"Question of the year" to follow: Late last night, we returned to our sprawling campus after five days of Big Boggle (five or more letters only), Memory and even Chutes and Ladders and Go Fish, accompanied by an almost total news blackout.
Great nieces were involved.
When we popped "cable news" on, the same completely pointless discussions were transpiring. These discussions constitute tribal entertainment product (TM), a spin-off of corporate wishful thinking palaver (TM).
Our analysts informed us that the end of the year is approaching, not to say the end of days. With that heads-up safely in hand, we expect to post this year's "Question of the year" tomorrow.
We direct you to this recent post by Kevin Drum, our long-time favorite blogger. But first, a quick review:
Drum was placed on probation within the past year. This was our response to his radicalization by the November 2016 election.
The post to which we've linked you is illustrative of the basic problem with the world. Drum examines the puzzling claim that Alabama's recent Senate election involved a "huge," or even an "historic," turnout by black voters.
Drum notes the oddness of this claim, understating as he goes. His headline goes something like this:
Why Does the “Extraordinary Black Turnout” Meme in Alabama Stay Alive?Please note:
According to Drum's calculations, the black turnout rate in December's election was 38.7 percent. This strikes us as a rather low turnout rate, given the two candidates:
Democratic candidate: Latter-day hero of the Southern civil rights movementGiven that choice, and given the basic data, we find it hard to understand why that black turnout would be praised by liberals or progressives, let alone described as "huge," "extraordinary" (in the good sense) or "historic."
Republican candidate: Craziest person in human history
(Drum notes, as we have done, that the black turnout rate was much higher in 2008. But then, as we have noted, so was the total black turnout in 2008 and 2012, and even in 2016.)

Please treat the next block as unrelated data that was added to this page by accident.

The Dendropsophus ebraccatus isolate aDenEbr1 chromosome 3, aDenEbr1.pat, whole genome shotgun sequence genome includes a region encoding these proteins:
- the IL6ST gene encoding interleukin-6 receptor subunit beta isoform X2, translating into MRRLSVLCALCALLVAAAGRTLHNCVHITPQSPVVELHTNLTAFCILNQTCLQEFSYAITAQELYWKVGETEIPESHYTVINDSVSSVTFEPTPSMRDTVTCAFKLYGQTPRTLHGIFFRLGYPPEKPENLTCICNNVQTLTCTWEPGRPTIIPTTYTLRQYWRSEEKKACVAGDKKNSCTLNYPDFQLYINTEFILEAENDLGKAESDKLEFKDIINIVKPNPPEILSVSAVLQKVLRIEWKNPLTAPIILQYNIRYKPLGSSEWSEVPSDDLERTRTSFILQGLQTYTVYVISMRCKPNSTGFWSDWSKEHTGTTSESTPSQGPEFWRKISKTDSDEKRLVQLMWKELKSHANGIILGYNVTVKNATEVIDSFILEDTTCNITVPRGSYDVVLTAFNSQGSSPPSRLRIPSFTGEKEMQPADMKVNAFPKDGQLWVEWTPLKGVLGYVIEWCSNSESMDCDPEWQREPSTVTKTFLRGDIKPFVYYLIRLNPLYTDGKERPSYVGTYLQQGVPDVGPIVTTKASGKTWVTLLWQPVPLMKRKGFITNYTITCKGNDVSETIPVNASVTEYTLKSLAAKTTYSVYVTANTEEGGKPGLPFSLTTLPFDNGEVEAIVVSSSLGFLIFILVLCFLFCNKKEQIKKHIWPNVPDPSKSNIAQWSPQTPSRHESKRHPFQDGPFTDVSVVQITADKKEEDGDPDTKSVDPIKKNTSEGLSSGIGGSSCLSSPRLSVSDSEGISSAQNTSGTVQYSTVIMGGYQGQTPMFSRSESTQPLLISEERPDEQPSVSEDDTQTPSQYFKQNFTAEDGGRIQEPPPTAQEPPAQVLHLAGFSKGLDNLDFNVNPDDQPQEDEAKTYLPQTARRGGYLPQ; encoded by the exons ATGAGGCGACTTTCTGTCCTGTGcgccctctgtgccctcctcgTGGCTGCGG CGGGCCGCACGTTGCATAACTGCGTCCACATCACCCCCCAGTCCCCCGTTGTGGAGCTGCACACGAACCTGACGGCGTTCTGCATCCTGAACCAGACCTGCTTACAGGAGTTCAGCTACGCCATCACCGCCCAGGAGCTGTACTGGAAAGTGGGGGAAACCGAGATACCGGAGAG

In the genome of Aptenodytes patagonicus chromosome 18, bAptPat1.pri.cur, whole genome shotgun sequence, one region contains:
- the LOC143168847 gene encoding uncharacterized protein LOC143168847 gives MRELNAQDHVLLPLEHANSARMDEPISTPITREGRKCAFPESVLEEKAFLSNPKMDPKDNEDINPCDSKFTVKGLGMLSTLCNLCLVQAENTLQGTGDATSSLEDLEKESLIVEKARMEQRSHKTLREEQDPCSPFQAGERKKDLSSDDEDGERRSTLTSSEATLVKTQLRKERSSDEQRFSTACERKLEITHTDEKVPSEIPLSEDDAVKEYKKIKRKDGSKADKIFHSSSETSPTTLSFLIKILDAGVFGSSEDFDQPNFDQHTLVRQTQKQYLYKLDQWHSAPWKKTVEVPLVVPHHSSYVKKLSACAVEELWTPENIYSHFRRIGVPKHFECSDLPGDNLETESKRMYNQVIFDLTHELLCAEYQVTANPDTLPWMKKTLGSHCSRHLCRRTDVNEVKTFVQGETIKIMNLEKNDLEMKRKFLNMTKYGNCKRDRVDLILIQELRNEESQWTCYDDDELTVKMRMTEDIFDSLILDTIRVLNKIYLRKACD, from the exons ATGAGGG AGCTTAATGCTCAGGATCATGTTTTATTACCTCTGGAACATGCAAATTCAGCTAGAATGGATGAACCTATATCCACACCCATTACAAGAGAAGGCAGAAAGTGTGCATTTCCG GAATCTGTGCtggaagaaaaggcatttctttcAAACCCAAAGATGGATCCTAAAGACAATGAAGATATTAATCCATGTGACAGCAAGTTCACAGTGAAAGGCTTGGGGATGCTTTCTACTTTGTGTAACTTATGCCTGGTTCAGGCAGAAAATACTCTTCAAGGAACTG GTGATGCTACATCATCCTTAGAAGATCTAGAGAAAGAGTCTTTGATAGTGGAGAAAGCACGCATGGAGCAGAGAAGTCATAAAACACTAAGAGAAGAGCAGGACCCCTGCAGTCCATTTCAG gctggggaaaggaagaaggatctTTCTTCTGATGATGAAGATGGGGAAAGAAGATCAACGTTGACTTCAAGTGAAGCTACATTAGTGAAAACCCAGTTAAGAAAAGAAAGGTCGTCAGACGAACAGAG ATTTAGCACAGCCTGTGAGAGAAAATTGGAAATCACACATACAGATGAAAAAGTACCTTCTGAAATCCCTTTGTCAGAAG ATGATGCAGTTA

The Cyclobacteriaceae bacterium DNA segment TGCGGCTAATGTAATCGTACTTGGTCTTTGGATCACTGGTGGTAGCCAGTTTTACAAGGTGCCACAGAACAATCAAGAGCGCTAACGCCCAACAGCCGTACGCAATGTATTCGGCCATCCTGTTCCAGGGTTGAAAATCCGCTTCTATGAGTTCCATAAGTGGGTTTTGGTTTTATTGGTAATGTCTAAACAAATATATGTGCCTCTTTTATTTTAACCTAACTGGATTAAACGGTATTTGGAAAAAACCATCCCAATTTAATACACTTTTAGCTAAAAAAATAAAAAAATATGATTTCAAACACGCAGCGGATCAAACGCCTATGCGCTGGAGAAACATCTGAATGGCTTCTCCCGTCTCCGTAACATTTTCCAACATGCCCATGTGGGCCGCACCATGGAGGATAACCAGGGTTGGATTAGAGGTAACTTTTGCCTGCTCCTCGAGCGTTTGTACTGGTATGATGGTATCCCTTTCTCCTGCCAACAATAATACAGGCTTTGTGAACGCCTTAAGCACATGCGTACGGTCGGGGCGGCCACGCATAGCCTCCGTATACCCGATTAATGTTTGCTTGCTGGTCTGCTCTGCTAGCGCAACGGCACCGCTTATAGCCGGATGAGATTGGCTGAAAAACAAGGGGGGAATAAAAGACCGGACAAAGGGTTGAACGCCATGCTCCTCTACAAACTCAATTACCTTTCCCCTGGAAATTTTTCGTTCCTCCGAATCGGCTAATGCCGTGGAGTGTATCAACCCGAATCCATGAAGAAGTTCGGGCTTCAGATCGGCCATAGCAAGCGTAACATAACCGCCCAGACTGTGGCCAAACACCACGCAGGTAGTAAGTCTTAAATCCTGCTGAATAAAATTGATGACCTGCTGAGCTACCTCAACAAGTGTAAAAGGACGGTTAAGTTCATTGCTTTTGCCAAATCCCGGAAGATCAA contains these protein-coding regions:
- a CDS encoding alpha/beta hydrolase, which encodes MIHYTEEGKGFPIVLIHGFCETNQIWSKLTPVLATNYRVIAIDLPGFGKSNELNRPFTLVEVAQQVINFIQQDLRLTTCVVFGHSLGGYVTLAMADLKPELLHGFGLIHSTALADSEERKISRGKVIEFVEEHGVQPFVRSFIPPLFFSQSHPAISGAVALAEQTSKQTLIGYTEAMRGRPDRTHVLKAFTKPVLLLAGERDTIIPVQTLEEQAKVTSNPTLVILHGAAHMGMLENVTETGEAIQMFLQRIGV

Why does our long-time favorite blogger remain on probation? Here's one tough-talking, straight-shooting reason:
Drum affects puzzlement about the "extraordinary turnout" script, which he insists on describing as a "meme." Why does this script stay alive? So he rather weirdly wonders.
We say his puzzlement is weird for an obvious reason:
We explained this highly familiar phenomenon a very long time ago. In the years which have passed since that time, we've observed this standard phenomenon about a million additional times. We've persistently offered the obvious correct explanation:
Obvious correct explanation:Candidate Gore has a problem with the truth? That was narrative all the way down, maintained by one and all for years. (Career liberals still aren't allowed to discuss this history-changing behavior.)
Your press corps, and other tribal groups and guilds, tell you the stories they like. Our discourse is narrative all the way down. Information and actual facts play little role in the process.
Black turnout in Alabama was extraordinary, huge, historic? That too is narrative all the way down, a partisan entertainment product from and for our extremely childish tribe.
To us, that turnout rate in Alabama defines a political problem—though also, an opportunity. Acting on the opportunity would, of course, require political action.
With that in mind, we give you the future:
Our tribal culture is built around talk, not action. For that reason, this latest "meme" will be childishly pimped to the end of time. No attendant political action will ever occur.
Soon, another silly script will appear. All the corporate players on "cable news" will mouth it.
(Some players may know the meme is silly. Most likely, most players will not.)
Because these people have high Q ratings, it will be hard for the rank and file to understand what's occurring. People on probation will agree to be puzzled when this next silly meme sweeps the land.
This is cultural anthropology—anthropology all the way down! These behavior patterns sent Trump to the White House. Question for discussion:
How do you think these behavior patterns have been working out?
Tomorrow: With a nod to Krugman's latest column, the question of the year!